Journal of Happiness Studies

, Volume 7, Issue 3, pp 377–395 | Cite as

Practical Wisdom: Aristotle meets Positive Psychology

  • Barry SchwartzEmail author
  • Kenneth E. Sharpe


The strengths and virtues identified by positive psychology are treated as logically independent, and it is recommended that people identify their “signature” strengths and cultivate them, because more of a strength is better [Peterson and Seligman: 2004, Character Strengths and Virtues: A Handbook and Classification (Oxford University Press, New York); Seligman: 2002, Authentic Happiness (Free Press, New York)]. The present paper contrasts that view with the Aristotelian view that virtues are interdependent, that happiness (eudaimonia) requires all the virtues, and that more of a virtue is not always better than less. We argue that practical wisdom is the master virtue essential to solving problems of specificity, relevance, and conflict that inevitably arise whenever character strengths must be translated into action in concrete situations. We also argue that practical wisdom is becoming increasingly difficult to nurture and display in modern society, so that attention must be paid to reshaping social institutions to encourage the use of practical wisdom rather than inhibiting it.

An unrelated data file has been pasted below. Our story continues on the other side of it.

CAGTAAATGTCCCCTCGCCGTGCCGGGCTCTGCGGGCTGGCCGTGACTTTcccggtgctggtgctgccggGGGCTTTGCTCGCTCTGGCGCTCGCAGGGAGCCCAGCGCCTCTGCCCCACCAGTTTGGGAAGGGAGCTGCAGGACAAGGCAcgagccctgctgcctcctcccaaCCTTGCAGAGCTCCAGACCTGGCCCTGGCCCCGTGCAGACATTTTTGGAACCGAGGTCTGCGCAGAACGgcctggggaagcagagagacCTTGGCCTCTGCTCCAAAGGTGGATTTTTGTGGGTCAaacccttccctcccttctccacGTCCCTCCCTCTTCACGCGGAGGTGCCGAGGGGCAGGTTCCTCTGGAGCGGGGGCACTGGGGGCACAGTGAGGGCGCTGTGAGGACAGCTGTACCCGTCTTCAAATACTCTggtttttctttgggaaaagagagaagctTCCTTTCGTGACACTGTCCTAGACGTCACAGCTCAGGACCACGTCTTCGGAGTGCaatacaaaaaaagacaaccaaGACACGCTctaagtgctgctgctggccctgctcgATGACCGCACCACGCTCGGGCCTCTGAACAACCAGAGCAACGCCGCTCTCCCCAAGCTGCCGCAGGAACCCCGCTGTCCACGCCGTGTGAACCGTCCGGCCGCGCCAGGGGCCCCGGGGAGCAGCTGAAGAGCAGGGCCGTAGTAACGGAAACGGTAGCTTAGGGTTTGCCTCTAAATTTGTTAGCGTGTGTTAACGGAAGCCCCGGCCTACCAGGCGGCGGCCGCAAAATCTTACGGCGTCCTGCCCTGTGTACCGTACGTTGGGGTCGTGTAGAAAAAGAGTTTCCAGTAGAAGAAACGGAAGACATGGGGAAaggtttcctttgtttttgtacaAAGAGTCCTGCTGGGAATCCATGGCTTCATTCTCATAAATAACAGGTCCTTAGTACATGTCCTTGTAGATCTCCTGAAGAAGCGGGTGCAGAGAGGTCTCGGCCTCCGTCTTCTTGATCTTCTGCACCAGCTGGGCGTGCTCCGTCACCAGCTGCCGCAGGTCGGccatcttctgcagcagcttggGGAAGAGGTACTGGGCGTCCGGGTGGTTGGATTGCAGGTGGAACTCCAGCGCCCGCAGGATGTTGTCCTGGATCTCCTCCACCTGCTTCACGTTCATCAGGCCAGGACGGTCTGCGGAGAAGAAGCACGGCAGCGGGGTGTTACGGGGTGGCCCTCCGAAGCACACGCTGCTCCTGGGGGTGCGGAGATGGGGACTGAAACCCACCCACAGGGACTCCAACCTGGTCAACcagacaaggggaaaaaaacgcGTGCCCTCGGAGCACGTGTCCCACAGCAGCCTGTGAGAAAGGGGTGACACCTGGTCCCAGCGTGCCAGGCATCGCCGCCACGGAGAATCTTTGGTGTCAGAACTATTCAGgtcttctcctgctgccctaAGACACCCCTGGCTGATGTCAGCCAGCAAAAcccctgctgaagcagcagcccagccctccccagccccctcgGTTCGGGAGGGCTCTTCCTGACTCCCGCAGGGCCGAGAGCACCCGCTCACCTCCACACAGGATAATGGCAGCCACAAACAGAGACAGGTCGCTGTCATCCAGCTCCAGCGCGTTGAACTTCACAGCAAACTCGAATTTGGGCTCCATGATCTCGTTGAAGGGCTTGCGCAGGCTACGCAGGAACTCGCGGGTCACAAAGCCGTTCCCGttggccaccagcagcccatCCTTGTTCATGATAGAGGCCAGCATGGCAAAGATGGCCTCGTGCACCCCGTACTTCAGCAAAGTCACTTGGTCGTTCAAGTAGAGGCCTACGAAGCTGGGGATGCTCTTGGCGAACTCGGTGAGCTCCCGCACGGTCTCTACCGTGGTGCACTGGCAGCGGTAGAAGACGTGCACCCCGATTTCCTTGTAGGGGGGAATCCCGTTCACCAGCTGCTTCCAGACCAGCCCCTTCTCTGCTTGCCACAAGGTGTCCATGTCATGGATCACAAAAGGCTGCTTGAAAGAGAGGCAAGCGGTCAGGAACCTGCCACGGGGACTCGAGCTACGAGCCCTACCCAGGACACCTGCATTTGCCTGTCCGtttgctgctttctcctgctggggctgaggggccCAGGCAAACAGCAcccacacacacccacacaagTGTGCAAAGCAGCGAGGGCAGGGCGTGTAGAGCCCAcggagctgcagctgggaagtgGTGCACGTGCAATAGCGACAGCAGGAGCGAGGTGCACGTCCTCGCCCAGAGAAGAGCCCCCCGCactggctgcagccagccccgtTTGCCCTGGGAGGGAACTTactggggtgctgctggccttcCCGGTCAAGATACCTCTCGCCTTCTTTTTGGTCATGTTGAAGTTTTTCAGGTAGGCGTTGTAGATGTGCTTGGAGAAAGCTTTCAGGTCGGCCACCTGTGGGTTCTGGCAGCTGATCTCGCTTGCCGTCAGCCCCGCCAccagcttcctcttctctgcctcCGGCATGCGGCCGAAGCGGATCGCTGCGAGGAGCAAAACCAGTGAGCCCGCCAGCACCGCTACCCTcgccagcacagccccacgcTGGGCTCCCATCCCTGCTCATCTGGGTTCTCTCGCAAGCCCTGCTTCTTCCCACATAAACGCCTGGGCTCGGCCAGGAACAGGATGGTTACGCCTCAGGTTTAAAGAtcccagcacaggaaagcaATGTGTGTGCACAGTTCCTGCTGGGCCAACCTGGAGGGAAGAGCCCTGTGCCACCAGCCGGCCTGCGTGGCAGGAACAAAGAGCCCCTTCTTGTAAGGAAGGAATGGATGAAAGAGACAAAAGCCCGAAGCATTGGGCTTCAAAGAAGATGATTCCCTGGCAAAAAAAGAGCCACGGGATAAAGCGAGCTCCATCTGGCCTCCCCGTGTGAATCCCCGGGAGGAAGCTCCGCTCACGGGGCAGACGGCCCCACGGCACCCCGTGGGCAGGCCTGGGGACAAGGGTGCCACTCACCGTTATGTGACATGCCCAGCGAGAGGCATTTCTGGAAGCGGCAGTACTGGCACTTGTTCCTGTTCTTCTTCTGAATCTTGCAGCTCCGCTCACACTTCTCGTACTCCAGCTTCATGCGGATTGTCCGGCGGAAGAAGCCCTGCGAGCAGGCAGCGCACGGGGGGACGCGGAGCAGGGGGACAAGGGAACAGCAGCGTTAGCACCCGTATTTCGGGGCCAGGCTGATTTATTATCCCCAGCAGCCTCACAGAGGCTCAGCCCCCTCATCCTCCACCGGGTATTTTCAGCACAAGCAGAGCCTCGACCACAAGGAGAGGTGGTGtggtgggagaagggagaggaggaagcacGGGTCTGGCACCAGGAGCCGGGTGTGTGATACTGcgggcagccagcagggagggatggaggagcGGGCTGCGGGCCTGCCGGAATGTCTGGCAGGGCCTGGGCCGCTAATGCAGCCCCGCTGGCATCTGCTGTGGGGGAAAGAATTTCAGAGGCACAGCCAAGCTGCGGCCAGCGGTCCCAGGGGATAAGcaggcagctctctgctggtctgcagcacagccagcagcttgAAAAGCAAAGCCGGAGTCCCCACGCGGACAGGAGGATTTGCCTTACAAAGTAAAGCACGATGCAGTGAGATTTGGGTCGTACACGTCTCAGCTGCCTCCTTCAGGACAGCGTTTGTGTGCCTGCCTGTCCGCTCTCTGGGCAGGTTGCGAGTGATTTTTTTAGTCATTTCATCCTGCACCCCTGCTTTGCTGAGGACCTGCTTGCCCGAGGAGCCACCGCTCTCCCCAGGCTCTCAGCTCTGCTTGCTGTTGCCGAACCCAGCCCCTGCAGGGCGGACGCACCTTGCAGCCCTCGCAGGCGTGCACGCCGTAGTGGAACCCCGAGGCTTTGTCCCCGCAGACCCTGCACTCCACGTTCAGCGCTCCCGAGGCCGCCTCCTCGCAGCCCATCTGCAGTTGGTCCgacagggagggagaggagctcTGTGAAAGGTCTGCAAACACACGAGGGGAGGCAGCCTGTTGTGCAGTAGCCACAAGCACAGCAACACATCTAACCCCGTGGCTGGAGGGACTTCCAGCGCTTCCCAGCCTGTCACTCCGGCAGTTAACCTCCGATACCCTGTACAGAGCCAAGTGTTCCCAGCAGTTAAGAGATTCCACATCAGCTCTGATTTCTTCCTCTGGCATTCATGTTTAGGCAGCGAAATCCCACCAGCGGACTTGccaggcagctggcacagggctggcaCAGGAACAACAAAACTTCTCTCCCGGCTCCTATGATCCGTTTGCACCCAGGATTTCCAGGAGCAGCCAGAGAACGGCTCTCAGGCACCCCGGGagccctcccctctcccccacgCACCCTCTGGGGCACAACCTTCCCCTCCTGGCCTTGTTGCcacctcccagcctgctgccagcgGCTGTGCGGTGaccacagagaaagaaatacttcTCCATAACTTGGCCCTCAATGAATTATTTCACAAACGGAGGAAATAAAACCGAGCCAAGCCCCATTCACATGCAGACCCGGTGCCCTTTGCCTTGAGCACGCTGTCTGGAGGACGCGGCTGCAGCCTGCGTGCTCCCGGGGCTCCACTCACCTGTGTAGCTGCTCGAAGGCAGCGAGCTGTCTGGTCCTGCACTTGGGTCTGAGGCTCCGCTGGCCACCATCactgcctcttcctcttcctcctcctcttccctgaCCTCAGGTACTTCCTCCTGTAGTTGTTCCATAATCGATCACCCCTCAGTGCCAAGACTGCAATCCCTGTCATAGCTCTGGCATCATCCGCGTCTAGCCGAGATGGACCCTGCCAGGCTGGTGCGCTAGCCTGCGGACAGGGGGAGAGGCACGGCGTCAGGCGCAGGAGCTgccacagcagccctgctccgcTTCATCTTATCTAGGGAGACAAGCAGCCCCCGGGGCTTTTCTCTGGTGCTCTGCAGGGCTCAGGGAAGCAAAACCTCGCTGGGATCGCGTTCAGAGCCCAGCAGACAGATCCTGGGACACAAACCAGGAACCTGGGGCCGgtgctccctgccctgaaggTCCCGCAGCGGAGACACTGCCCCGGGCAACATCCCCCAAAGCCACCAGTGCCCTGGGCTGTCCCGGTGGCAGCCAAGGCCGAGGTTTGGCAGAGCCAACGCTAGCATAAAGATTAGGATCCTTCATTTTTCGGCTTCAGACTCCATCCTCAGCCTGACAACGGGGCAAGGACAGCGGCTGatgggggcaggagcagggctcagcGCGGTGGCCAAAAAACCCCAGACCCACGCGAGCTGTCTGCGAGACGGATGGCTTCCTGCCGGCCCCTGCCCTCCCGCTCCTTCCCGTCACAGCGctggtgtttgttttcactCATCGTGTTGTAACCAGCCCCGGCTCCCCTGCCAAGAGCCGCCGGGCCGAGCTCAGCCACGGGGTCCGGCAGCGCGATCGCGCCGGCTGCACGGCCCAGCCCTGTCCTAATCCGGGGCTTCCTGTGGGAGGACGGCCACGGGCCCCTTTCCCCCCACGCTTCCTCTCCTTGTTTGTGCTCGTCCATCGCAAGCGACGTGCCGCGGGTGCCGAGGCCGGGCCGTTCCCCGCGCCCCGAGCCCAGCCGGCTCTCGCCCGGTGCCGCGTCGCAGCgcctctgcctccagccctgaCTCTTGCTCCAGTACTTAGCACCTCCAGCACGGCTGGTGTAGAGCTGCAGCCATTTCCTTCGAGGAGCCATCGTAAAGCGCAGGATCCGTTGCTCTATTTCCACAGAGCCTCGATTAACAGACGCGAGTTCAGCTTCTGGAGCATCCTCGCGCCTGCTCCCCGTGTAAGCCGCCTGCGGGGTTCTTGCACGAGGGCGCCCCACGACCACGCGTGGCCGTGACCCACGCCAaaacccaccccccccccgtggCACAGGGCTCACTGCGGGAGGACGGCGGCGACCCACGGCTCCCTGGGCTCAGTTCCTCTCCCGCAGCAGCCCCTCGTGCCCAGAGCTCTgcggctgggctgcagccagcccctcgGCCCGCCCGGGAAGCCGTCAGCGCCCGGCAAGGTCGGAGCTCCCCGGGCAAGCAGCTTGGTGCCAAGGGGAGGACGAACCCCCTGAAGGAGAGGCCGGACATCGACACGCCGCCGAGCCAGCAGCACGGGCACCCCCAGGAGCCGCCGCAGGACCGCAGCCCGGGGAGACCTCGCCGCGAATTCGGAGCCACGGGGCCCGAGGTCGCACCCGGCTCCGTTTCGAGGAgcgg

character strengths positive psychology practical wisdom virtues 


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Copyright information

© Springer 2006

Authors and Affiliations

  1. 1.Department of PsychologySwarthmore CollegeSwarthmoreUSA

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